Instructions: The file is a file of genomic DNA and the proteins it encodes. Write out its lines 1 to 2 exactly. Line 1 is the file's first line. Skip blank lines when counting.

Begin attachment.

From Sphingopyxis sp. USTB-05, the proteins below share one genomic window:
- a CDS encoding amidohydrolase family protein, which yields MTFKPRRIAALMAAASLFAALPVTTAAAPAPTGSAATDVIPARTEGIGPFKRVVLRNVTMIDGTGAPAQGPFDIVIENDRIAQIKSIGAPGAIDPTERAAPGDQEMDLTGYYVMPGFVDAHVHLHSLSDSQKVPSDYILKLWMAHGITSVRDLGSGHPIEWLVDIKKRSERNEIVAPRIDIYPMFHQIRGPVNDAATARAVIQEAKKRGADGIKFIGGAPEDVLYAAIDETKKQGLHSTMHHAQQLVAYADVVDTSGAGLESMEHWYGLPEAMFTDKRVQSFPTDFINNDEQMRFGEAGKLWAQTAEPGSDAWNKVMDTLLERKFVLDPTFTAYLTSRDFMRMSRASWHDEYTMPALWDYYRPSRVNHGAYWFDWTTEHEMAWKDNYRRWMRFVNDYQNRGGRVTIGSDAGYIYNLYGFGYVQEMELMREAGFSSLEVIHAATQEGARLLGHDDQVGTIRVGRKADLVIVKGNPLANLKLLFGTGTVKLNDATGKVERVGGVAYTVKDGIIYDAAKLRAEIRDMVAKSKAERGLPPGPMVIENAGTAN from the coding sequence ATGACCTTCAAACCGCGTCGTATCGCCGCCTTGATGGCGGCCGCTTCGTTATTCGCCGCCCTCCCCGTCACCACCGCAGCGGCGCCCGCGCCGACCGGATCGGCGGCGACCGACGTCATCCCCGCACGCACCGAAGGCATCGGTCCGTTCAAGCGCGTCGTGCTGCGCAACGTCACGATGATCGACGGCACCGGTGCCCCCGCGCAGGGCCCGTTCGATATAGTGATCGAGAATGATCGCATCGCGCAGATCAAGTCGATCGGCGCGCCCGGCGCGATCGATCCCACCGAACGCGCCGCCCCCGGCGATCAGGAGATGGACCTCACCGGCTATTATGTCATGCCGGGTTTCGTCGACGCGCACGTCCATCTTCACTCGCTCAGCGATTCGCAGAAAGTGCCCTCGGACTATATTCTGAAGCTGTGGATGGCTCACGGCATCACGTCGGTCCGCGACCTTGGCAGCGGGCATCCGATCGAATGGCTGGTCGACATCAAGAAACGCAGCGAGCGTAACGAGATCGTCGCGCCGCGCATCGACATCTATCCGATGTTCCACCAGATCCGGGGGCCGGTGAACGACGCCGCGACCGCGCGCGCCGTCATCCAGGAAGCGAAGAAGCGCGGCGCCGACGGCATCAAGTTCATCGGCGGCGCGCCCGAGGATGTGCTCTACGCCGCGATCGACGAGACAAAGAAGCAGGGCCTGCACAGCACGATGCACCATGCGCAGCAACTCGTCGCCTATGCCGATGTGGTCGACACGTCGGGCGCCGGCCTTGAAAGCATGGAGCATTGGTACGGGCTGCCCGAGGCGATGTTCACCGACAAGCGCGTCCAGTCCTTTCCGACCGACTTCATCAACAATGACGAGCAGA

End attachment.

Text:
From Sphingopyxis sp. USTB-05, the proteins below share one genomic window:
- a CDS encoding amidohydrolase family protein, which yields MTFKPRRIAALMAAASLFAALPVTTAAAPAPTGSAATDVIPARTEGIGPFKRVVLRNVTMIDGTGAPAQGPFDIVIENDRIAQIKSIGAPGAIDPTERAAPGDQEMDLTGYYVMPGFVDAHVHLHSLSDSQKVPSDYILKLWMAHGITSVRDLGSGHPIEWLVDIKKRSERNEIVAPRIDIYPMFHQIRGPVNDAATARAVIQEAKKRGADGIKFIGGAPEDVLYAAIDETKKQGLHSTMHHAQQLVAYADVVDTSGAGLESMEHWYGLPEAMFTDKRVQSFPTDFINNDEQMRFGEAGKLWAQTAEPGSDAWNKVMDTLLERKFVLDPTFTAYLTSRDFMRMSRASWHDEYTMPALWDYYRPSRVNHGAYWFDWTTEHEMAWKDNYRRWMRFVNDYQNRGGRVTIGSDAGYIYNLYGFGYVQEMELMREAGFSSLEVIHAATQEGARLLGHDDQVGTIRVGRKADLVIVKGNPLANLKLLFGTGTVKLNDATGKVERVGGVAYTVKDGIIYDAAKLRAEIRDMVAKSKAERGLPPGPMVIENAGTAN from the coding sequence ATGACCTTCAAACCGCGTCGTATCGCCGCCTTGATGGCGGCCGCTTCGTTATTCGCCGCCCTCCCCGTCACCACCGCAGCGGCGCCCGCGCCGACCGGATCGGCGGCGACCGACGTCATCCCCGCACGCACCGAAGGCATCGGTCCGTTCAAGCGCGTCGTGCTGCGCAACGTCACGATGATCGACGGCACCGGTGCCCCCGCGCAGGGCCCGTTCGATATAGTGATCGAGAATGATCGCATCGCGCAGATCAAGTCGATCGGCGCGCCCGGCGCGATCGATCCCACCGAACGCGCCGCCCCCGGCGATCAGGAGATGGACCTCACCGGCTATTATGTCATGCCGGGTTTCGTCGACGCGCACGTCCATCTTCACTCGCTCAGCGATTCGCAGAAAGTGCCCTCGGACTATATTCTGAAGCTGTGGATGGCTCACGGCATCACGTCGGTCCGCGACCTTGGCAGCGGGCATCCGATCGAATGGCTGGTCGACATCAAGAAACGCAGCGAGCGTAACGAGATCGTCGCGCCGCGCATCGACATCTATCCGATGTTCCACCAGATCCGGGGGCCGGTGAACGACGCCGCGACCGCGCGCGCCGTCATCCAGGAAGCGAAGAAGCGCGGCGCCGACGGCATCAAGTTCATCGGCGGCGCGCCCGAGGATGTGCTCTACGCCGCGATCGACGAGACAAAGAAGCAGGGCCTGCACAGCACGATGCACCATGCGCAGCAACTCGTCGCCTATGCCGATGTGGTCGACACGTCGGGCGCCGGCCTTGAAAGCATGGAGCATTGGTACGGGCTGCCCGAGGCGATGTTCACCGACAAGCGCGTCCAGTCCTTTCCGACCGACTTCATCAACAATGACGAGCAGA